U.S. Electrical power energy consumption

Energy Source % of Electricity Consumed in 2011 (Trillion Btu)
— Fossil Fuels 66%
— Coal 46%
— Natural Gas 20%
— Petroleum 1%
Nuclear 21%
Renewable 12%
— Hydro 8%
— Geothermal < 1%
— Solar < 1%
— Wind 3%
— Biomass 1%
Imports < 1%

Additional Factoids

93% of the coal consumed in the U.S. is used for electricity.

The U.S. has more coal reserves than any other country in the world.

The energy potential of American coal exceeds that of all the oil in the Middle East.

Coal must be part of a comprehensive national energy policy .

Research and technological innovation is making coal a more environmentally friendly energy source.

There is no practical way to meet America’s increasing energy requirements without coal.

Discussion

I learned a lot about coal at this conference and am looking forward to continuing my education about all energy sources. Just like my on-going experience with natural gas company executives, I was very impressed with commitment of the coal company executives to ensure that the current and future energy demands of our nation are safely and confidently met. There is no doubt in my mind that low cost energy is key to America’s economic prosperity. The need for a comprehensive national energy policy to ensure sustainability seems clear.

I am looking forward to learning more about all sources of energy. If you have any good links that I can read to deepen my knowledge, please share them.  Thanks in advance for your help, it is greatly appreciated.

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1 Comment so far

  1. Al Jones

    April 30, 2012

    None of it Ed, we moved to all photovoltaic solar and wind simply by wishing it so in recent years. Just goes to show how public relations stunts and lawsuits are the same as physically building energy generation and distribution infrastructure.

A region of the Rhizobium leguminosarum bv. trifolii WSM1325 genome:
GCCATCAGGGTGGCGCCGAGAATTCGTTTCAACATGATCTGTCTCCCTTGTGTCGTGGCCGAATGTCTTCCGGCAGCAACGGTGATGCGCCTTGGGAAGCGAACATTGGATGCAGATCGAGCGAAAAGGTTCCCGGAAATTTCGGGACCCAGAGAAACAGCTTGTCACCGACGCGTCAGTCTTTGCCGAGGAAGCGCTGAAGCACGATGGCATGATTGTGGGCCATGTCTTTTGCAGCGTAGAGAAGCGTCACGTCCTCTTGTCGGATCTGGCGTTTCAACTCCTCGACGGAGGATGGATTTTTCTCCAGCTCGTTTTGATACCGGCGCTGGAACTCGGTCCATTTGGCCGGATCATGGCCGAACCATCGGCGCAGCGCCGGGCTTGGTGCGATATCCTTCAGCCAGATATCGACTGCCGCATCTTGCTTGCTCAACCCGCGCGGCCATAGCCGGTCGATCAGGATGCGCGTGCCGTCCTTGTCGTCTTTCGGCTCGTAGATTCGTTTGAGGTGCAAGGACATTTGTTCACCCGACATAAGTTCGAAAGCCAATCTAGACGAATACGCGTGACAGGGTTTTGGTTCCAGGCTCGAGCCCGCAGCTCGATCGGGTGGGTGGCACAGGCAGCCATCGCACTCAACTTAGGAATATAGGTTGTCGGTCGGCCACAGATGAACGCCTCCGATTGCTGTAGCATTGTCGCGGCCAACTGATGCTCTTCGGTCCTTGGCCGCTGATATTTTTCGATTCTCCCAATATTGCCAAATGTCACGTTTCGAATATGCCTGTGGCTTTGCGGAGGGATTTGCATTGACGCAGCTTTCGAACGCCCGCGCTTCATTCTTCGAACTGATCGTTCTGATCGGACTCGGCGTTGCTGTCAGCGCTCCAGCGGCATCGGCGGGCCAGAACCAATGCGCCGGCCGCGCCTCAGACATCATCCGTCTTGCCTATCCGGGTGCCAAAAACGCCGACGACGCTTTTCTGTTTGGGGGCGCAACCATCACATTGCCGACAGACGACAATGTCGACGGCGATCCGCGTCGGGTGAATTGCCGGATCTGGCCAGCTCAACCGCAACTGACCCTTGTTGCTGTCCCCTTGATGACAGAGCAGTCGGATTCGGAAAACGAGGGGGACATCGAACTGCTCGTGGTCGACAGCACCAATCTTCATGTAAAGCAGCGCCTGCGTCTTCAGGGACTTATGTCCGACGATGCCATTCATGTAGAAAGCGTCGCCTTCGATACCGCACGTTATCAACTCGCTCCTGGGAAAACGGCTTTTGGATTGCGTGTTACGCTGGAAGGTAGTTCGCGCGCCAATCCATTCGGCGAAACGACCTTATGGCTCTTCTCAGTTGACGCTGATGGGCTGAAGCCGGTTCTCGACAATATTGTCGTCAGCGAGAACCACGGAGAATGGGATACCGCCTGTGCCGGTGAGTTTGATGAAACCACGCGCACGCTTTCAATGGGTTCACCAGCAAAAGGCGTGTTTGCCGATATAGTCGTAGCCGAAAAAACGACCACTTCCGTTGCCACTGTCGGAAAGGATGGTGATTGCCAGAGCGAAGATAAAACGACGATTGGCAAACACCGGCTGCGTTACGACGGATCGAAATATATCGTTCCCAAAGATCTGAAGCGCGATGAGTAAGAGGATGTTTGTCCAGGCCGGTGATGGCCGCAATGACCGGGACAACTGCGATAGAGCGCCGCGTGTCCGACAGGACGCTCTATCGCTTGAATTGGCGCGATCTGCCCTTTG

Real answer is 50% or more for the past century (hydropower is the most forgotten despite only a third of U.S. hydropower capacity tapped so far with existing technology in DoE’s field assessments in the 1990’s) and more nuclear power than generally admitted.

    That most of the places that use coal-based power didn’t have alternatives then or now (we were 20% wind-powered in the first 40 years of the 20th century but that was farm windmills with no connection to the grid and very low power usage.) They still don’t other than nuclear and probably tidal energy or river hydro. So the anti-coal folks would leave huge swaths of country without power which is fine for depopulating the population centers, the math usually assumes most of the U.S. population is dead and thinly scattered after that.

    The greatest proportion of coal pollution emissions come from coal seams and coal mines that have been on fire, sometimes for centuries, triggered by spontaneous combustion, lightning, or man. Those are very hard to file a lawsuit against and a great many are in China, so it’s ignored by the folks who claim to care so much while it’s the low-hanging fruit in this debate both on cost of emissions reduction and scale of impacts immediately.